Blogging the Inquiry

I’m at home with a sick child today and am listening to the Parliamentary Inquiry. Will post what I can when I have something below but my impression of the first panel after hearing the final panel?

Will re-listen to the inquiry and post my thoughts and select bits of transcripts.  Suffice to say a very informative and professional discussion with the final panel, Beddington, Slingo and Watson. In stark contrast to the first panel, IMNSHO and all the more reason to be very very skeptical of the so-called skeptics. What a dog and pony show.

I’ve been involved in similar inquiries, although I am one of those who would have been sitting behind the officials, writing their speaking notes and background briefs and submissions rather than answering questions, thank the gods. As a bit of background, I did prepare briefings and submissions for both the Walkerton Inquiry in Ontario and the Ontario hearings for the Romanow Commission on behalf of my employer at the time (no longer my employer) and attended both inquiries. I don’t know UK politics and so will do a bit of research on the panel and also the witnesses as part of my assessment, and then look at the Qs and As as I finish over the next day or so.

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8 Responses to “Blogging the Inquiry”

  1. Thanks SheWonk. Hope the little one feels better soon.

  2. SheWonk, stating the obvious here, but TomP and JBowers have some very relevant information on another thread “The Inquiry– submissions”

    Looks like the contrarians, including McI did not do themselves any favours today.

  3. Yes, I have been reading with interest the McI snafu. Seriously, the performance of the first panel was very sub-par. So much was debunked by the rest of the witnesses, so it was good that they went first. It will be very interesting to see the fallout of this because it was very bad performance on the part of the two skeptics. The scientists were very good, and the reinforcing the science was first rate.

    There were real attempts at times to make big issues out of small ones — especially around “the decline” which was dealt with very well IMO by Prof Jones. But on the availability of data and methods and the ability to release data, and the normal conventions of science, etc. I thought Prof Slingo was very solid but so were the others. And Prof Acton was very good. I thought Prof Jones did a good job in a very difficult situation and there was only a small moment of awkwardness around the question of why he refused to make the data available to another colleague — the much quoted “Why should I make all my data available to you”. etc. What was pointed out in the first panel was that in many cases, it has not been the practice of sharing data until after publication, checking of data, and that it was not common in science for a scientist to be expected to photocopy his or her notebook for public consumption. Some real gems.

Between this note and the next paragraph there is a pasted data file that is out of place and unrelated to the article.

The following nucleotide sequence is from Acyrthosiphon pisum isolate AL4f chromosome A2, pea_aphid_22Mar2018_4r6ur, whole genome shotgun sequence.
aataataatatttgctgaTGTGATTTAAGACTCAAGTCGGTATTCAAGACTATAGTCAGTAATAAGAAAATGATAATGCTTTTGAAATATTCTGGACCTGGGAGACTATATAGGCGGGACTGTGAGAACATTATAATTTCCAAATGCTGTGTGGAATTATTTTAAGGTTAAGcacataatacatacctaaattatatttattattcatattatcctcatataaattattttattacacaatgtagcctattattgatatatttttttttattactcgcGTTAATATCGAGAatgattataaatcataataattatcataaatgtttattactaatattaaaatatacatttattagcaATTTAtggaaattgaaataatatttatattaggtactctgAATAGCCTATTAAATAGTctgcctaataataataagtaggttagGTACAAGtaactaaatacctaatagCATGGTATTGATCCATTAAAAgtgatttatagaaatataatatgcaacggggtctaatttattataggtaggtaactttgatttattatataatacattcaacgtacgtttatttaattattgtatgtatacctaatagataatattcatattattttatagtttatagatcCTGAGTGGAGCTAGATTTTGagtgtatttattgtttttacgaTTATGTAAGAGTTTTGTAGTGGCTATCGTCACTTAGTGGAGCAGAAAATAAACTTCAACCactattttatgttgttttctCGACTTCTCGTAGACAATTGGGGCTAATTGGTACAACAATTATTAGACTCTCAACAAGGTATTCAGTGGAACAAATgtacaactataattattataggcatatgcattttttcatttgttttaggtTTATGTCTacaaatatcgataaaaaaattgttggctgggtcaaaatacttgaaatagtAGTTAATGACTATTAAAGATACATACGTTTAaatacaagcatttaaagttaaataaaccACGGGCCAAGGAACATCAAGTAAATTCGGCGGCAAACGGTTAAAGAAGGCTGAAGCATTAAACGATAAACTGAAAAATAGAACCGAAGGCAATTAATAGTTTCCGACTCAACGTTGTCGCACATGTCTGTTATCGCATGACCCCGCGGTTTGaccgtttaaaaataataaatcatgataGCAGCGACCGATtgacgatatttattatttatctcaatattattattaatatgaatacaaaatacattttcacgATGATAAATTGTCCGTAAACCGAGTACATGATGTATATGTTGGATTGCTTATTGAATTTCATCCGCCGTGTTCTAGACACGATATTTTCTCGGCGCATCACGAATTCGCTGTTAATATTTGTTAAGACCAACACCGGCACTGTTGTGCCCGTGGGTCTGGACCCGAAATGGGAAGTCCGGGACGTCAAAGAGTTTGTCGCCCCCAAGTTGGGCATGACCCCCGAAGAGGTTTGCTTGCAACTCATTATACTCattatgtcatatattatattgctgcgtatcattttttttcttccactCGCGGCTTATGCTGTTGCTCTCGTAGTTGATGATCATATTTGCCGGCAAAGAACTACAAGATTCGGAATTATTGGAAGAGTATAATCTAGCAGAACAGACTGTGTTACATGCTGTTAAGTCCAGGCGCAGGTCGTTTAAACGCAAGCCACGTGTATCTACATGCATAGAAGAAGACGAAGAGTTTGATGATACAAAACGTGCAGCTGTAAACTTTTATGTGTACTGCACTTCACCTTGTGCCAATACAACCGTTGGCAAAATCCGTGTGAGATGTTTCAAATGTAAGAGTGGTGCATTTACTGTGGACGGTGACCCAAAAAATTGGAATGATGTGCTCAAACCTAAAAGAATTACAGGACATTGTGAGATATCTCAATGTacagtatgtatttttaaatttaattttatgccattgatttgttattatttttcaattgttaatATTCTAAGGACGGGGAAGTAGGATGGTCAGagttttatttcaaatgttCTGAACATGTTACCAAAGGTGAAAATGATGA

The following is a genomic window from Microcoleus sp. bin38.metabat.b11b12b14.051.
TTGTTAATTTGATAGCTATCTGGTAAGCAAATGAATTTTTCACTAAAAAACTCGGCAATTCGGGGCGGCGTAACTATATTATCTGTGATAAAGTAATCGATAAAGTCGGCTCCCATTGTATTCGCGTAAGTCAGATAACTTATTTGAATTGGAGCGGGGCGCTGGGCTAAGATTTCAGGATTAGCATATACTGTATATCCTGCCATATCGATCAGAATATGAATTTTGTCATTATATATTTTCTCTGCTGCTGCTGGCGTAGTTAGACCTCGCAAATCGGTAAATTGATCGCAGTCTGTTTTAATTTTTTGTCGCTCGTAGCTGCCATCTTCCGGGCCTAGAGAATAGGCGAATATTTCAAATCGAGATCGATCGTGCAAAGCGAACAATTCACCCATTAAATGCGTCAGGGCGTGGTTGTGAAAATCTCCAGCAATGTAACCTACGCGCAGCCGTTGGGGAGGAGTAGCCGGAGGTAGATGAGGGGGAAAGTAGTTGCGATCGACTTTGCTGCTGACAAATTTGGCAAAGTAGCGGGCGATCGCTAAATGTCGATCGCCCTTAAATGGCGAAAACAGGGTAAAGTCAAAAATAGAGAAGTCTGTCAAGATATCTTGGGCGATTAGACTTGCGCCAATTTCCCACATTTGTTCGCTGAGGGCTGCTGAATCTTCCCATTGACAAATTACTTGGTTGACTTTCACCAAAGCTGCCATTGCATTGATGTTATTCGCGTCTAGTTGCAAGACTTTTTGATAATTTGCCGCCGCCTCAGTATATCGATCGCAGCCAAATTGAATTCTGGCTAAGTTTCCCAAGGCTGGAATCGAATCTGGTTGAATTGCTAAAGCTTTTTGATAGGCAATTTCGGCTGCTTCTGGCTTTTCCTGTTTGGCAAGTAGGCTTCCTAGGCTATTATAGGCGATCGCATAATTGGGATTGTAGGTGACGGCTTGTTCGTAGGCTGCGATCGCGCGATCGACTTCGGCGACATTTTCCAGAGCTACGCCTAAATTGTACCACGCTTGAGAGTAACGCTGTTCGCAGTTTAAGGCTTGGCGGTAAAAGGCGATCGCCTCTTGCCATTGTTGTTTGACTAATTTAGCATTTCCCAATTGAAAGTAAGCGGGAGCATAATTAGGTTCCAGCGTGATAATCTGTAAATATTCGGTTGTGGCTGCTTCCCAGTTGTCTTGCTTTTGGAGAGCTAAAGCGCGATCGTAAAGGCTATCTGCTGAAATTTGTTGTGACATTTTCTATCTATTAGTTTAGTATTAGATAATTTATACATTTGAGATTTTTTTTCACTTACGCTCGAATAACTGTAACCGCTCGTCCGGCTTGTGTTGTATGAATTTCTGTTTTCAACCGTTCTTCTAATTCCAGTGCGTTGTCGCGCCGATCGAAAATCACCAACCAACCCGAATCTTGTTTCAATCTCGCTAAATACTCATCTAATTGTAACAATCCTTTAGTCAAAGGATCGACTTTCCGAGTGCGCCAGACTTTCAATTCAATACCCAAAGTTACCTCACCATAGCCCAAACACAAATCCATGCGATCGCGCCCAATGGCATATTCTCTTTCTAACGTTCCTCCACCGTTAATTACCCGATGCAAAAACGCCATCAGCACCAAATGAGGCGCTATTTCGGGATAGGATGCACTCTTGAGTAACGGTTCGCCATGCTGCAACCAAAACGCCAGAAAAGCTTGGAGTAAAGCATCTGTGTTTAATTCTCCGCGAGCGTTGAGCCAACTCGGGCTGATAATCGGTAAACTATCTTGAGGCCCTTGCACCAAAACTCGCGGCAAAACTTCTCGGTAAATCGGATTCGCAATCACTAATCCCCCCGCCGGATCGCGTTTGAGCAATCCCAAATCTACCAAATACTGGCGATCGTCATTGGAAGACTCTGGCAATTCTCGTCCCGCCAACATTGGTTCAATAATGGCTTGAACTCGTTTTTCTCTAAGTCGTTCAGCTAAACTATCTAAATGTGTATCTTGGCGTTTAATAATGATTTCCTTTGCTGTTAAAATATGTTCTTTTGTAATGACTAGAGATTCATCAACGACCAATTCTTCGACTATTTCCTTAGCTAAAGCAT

I look forward to going over this carefully but can’t get back onto the website — traffic is probably too high as every skeptic in the world tries to get online to watch.

  4. Sounds like there’s room for a bit of optimism here. I was fearing a witch hunt …

  5. The sceptics were shot down, Lawson’s assertions on other data showing a cooling, and Slingo shooting down Stringer with a look on her face that said, “What on earth are you banging on about?” was well worth the watch.

    Phil Jones stood up well, all things considered, I thought. I was actually suprised that the question of vexatious requests even came up, and it came up a number of times.

    The Three Wise People at the end were superb. Lawson, and possibly McIntyre, seem to have some questions to answer themselves.

  6. Correction: Lawson said UAH and RSS showed significantly less warming trend.

    Umm… doesn’t this say otherwise?:

  7. Lawson was wrong. I posted this on another thread (sourced from NCDC):

    30-yr trend for RSS (as of December 2009) for lower troposphere:
    +1.5 C/century
    30-yr trend(I think) for UAH (as of December 2009) for lower troposphere:
    +1.3 C/century
    30-yr NCDC global SAT trend as of December 2009:
    +1.6 C/century

    This also from NCDC:
    “Data collected and averaged between the 850-300 mb levels (approximately 5,000 to 30,000 feet above the surface) indicate that 1958-2009 global temperature trends in the middle troposphere are similar to trends in surface temperature; 0.12°C/decade (0.22°F/decade) for surface and 0.15°C/decade (0.26°F/decade) for mid-troposphere. Since 1976, mid-troposphere temperatures have increased at a rate of 0.17°C/decade (0.31°F/decade).”

    The independent data (SAT, MSU and radiosondes) corroborate each other very nicely thank you.

  8. Lawsons been firmly in the bonkers denialist camp for years. Which is odd, given he was supposedly a numerate chancellor…

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